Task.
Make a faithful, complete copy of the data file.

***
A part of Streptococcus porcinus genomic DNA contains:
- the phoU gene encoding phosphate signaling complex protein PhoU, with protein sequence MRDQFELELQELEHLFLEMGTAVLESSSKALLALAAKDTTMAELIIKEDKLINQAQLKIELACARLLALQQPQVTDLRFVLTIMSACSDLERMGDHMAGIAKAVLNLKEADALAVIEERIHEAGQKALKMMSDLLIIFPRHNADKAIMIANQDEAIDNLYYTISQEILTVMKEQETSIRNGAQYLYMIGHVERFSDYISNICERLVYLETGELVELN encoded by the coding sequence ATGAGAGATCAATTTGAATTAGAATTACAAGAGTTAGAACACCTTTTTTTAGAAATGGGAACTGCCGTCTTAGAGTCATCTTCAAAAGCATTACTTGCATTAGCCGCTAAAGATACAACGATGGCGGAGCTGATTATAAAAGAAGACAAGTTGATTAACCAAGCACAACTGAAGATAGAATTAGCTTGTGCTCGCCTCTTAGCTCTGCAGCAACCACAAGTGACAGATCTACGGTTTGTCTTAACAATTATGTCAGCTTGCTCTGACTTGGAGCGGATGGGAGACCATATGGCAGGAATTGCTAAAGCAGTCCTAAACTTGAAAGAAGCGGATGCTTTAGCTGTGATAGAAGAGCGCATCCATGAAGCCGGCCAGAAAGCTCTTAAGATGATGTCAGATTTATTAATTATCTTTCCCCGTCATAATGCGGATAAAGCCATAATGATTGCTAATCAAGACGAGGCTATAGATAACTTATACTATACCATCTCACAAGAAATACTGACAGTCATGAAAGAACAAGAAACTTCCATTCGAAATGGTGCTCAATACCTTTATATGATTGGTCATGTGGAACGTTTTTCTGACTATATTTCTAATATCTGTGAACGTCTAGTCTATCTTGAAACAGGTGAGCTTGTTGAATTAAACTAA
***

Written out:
A part of Streptococcus porcinus genomic DNA contains:
- the phoU gene encoding phosphate signaling complex protein PhoU, with protein sequence MRDQFELELQELEHLFLEMGTAVLESSSKALLALAAKDTTMAELIIKEDKLINQAQLKIELACARLLALQQPQVTDLRFVLTIMSACSDLERMGDHMAGIAKAVLNLKEADALAVIEERIHEAGQKALKMMSDLLIIFPRHNADKAIMIANQDEAIDNLYYTISQEILTVMKEQETSIRNGAQYLYMIGHVERFSDYISNICERLVYLETGELVELN encoded by the coding sequence ATGAGAGATCAATTTGAATTAGAATTACAAGAGTTAGAACACCTTTTTTTAGAAATGGGAACTGCCGTCTTAGAGTCATCTTCAAAAGCATTACTTGCATTAGCCGCTAAAGATACAACGATGGCGGAGCTGATTATAAAAGAAGACAAGTTGATTAACCAAGCACAACTGAAGATAGAATTAGCTTGTGCTCGCCTCTTAGCTCTGCAGCAACCACAAGTGACAGATCTACGGTTTGTCTTAACAATTATGTCAGCTTGCTCTGACTTGGAGCGGATGGGAGACCATATGGCAGGAATTGCTAAAGCAGTCCTAAACTTGAAAGAAGCGGATGCTTTAGCTGTGATAGAAGAGCGCATCCATGAAGCCGGCCAGAAAGCTCTTAAGATGATGTCAGATTTATTAATTATCTTTCCCCGTCATAATGCGGATAAAGCCATAATGATTGCTAATCAAGACGAGGCTATAGATAACTTATACTATACCATCTCACAAGAAATACTGACAGTCATGAAAGAACAAGAAACTTCCATTCGAAATGGTGCTCAATACCTTTATATGATTGGTCATGTGGAACGTTTTTCTGACTATATTTCTAATATCTGTGAACGTCTAGTCTATCTTGAAACAGGTGAGCTTGTTGAATTAAACTAA